Cantos V (First Mention), XIII (Backstory), XVI (Relief of Paris), XVIII (More Fighting at Paris), XIX (Medoro), XX (Marphisa), XXI (Hermonides), XXIII (Rescued), XXIV (Mandricardo)
Prince of Scotland, Brother of Princess Genevra, Betrothed of the Saracen Princess Isabel of Gallicia, Slain by Mandricardo the Tartan
Patroclus (in possession of Orlando’s arms, dies fighting someone wearing Hector’s arms), Sarpedon (a foreign ally who sallies with Hector against the besieging Greeks)
Noble Prince Dies Doing the Right Thing
Prince Zerbino leaves Scotland to seek his fame on the continent. He attends a tournament in Gallicia and falls in love with the king’s daughter, Isabel. After returning to Scotland, Zerbino arranges an elopement with his friends Almonio and Odoric. The ship bearing her to Scotland is lost at sea and Zerbino assumes her dead.
He later joins Rinaldo’s banner and leads the knights of Scotland against the siege of Paris. Three Spaniards gang up on him but, in his best battle scene, Zerbino dispatches them all with ease. With only Lurcanio and Ariodantes he bravely stands against the terrifying Saracen counter-assault, but Rinaldo swoops in to rescue them and the mighty deeds roll on to the first victory for the Christian armies.
At night after the battle he stumbles upon Medoro and Cloridano. One of his men gravely and cravenly wounds Medoro (setting up the Angelica pastoral scene at the heart of the poem). Zerbino tries to avenge the near-murder but his man escapes.
While looking for the rogue Scotsman he encounters Marphisa and Gabrina. He foolishly mocks Marphisa, gets rekt, finds out Marphisa is a woman, and becomes Gabrina’s escort. Gabrina, after realizing who he is, taunts him about the fate of Isabel in the hands of the brigands. He attempts to find Isabel, but is greatly slowed by his oath to escort the old crone.
He encounters Hermonides of Holland. Gabrina convinces him that Hermonides is an old enemy who means her harm, so Zerbino fights and nearly kills him. Before his servants carry him off on a litter, Hermonides reveals that Gabrina is the most evil woman who has ever lived by a lot. In spite of this, Zerbino continues to uphold his oath to protect her and travels on.
They next discover the corpse of Pinabel, recently slain by Bradamante. Gabrina steals Pinabel’s girdle and then, at Count Anselmo’s castle, frames Zerbino for the murder of Pinabel. Just before he is executed, Orlando rolls into town with Isabel and hacks up most of the army to free Zerbino. Mandricardo arrives with Doralice and begins a duel with Orlando, but the fight is interrupted.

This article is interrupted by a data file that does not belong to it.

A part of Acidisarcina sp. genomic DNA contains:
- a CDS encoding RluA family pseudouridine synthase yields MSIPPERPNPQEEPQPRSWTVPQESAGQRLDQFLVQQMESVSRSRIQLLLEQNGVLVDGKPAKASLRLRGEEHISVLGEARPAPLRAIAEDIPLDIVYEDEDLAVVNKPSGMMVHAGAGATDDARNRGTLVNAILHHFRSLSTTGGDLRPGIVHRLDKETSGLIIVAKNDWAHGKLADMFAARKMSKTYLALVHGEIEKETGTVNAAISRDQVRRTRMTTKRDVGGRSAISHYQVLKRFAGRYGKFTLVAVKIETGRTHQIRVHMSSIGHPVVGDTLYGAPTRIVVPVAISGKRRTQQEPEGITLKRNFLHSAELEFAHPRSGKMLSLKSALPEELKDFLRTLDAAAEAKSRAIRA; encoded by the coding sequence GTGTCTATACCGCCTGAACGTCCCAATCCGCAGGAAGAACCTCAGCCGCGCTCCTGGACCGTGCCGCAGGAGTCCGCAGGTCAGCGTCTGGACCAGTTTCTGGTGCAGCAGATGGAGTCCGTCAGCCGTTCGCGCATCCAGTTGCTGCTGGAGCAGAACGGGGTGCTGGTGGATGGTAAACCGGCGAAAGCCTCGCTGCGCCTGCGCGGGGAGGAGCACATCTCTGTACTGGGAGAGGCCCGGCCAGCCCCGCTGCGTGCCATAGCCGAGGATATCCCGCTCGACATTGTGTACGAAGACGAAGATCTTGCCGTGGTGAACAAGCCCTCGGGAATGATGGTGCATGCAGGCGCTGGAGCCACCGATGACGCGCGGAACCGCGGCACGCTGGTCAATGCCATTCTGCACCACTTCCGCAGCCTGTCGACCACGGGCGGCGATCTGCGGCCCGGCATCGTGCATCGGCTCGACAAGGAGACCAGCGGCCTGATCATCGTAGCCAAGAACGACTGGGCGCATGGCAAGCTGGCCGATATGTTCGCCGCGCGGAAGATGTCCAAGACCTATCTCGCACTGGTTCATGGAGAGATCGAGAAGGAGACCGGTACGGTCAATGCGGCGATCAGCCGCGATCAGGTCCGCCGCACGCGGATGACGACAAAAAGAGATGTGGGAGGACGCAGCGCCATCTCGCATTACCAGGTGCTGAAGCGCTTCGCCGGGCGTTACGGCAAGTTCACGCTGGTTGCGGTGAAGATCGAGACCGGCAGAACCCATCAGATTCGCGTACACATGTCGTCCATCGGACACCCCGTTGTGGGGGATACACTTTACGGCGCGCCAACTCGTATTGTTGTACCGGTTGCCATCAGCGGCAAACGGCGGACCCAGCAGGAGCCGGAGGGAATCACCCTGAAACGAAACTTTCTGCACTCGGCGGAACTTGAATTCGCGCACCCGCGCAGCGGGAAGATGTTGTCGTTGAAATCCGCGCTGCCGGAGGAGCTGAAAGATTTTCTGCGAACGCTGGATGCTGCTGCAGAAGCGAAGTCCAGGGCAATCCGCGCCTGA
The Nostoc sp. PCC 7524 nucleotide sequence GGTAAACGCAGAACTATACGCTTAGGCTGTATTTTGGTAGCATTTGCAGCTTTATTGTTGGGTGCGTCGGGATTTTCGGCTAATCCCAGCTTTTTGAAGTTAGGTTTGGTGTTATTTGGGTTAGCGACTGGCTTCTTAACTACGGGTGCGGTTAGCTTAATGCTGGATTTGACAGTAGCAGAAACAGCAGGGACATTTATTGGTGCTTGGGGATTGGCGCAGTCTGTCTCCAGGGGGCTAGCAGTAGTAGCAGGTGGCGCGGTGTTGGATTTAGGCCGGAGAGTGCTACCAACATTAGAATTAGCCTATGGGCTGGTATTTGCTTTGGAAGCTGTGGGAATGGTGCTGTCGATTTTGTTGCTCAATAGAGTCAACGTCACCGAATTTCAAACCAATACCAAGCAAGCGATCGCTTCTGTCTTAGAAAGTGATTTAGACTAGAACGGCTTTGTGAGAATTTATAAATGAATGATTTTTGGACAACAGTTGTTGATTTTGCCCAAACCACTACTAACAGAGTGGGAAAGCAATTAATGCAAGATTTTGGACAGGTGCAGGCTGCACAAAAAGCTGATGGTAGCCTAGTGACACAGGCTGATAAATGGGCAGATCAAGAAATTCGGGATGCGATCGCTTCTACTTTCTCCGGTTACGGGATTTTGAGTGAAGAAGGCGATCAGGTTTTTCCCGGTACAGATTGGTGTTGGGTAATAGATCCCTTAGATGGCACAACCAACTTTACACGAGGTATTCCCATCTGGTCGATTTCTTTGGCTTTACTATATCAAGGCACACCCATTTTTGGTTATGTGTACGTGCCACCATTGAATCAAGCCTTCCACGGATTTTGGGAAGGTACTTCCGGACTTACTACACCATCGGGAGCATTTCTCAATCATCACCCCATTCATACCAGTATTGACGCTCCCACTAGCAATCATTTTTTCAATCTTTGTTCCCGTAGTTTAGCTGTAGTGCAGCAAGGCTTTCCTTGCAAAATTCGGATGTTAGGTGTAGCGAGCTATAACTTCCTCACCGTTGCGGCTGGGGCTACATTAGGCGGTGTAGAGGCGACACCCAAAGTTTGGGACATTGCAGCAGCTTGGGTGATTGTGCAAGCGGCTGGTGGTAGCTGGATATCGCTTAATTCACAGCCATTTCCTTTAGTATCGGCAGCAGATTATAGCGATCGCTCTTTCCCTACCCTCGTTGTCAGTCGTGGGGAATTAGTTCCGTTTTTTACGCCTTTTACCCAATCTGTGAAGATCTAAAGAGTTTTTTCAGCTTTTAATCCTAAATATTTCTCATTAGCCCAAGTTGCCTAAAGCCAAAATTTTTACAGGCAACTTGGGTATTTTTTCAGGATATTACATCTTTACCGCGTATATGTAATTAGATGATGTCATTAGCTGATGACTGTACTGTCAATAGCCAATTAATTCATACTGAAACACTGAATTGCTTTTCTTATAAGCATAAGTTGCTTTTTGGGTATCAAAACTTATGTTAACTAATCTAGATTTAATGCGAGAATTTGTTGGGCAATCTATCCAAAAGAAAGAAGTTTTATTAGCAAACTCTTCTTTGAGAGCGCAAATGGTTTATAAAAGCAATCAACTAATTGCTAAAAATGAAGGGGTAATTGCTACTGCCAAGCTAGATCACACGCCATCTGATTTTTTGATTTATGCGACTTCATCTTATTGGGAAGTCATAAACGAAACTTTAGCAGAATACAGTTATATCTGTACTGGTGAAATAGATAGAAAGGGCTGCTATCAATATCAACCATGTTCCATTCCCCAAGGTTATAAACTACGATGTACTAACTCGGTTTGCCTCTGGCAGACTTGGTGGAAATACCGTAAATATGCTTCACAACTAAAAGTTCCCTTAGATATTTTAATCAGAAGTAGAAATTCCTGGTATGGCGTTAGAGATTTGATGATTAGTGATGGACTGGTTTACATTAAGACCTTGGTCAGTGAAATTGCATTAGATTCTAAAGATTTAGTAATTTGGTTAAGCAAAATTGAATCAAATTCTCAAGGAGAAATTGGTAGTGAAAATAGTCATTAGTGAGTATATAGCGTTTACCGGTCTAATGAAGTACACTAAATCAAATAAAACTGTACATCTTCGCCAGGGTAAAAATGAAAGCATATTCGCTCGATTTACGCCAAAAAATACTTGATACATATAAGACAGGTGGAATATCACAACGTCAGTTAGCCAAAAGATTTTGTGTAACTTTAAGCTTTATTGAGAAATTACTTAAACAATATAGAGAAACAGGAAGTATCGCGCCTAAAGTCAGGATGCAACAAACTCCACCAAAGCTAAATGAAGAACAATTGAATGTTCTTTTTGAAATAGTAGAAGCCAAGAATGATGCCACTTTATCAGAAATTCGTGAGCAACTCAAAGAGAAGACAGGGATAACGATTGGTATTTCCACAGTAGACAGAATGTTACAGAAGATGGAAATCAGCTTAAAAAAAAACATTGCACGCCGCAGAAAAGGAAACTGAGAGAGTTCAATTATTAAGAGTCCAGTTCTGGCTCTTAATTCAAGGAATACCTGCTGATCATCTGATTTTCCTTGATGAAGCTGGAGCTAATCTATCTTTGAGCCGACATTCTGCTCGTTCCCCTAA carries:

Re-united with his true love and a happy ending nearly in grasp, Zerbino agrees to help Orlando seek out Mandricardo for three days, then return to Paris to continue the battle. In a twist of fate later to be renamed Shakespearean, Zerbino and Isabel come upon Odoric, the man who betrayed them both and attempted to rape Isabel after the shipwreck. Almonio and Corebo (mentioned in the XIII backstory) escort the prisoner. In a further twist Gabrina shows up again, and Zerbino hits upon a proper punishment for Odoric: rather than kill the traitor, Zerbino requires him to take his place as the awful hag’s escort.
(Ariosto gives us a one stanza summary of their future together: Odoric strings her up from a tree; Almonio finds out about it and does the same right back to him)
Zerbino and Isabel resolve to fulfill the three days oath given to Orlando, and come upon the scene of his madness. While investigating the awesome carnage they encounter Flordelice, who is searching for her love Brandimart, who had been searching for his friend Orlando
Zerbino gathers up Orlando’s arms and labels them to ward off thieves. Before he can go, Mandricardo shows up looking to finish his battle with Orlando. When Mandricardo takes the sword Durindane from the pile, Zerbino fights to defend Orlando’s honor. Mandricardo, encased in magical arms and wielding the world’s mightiest sword, slays him and departs with Durindane.
Judgment: He has an air of the ridiculous so that I cannot quite tell if Ariosto is satirizing chivalry through him. His commitment to the oath is admirable and his hopeless battle against Mandricardo is quite awesome.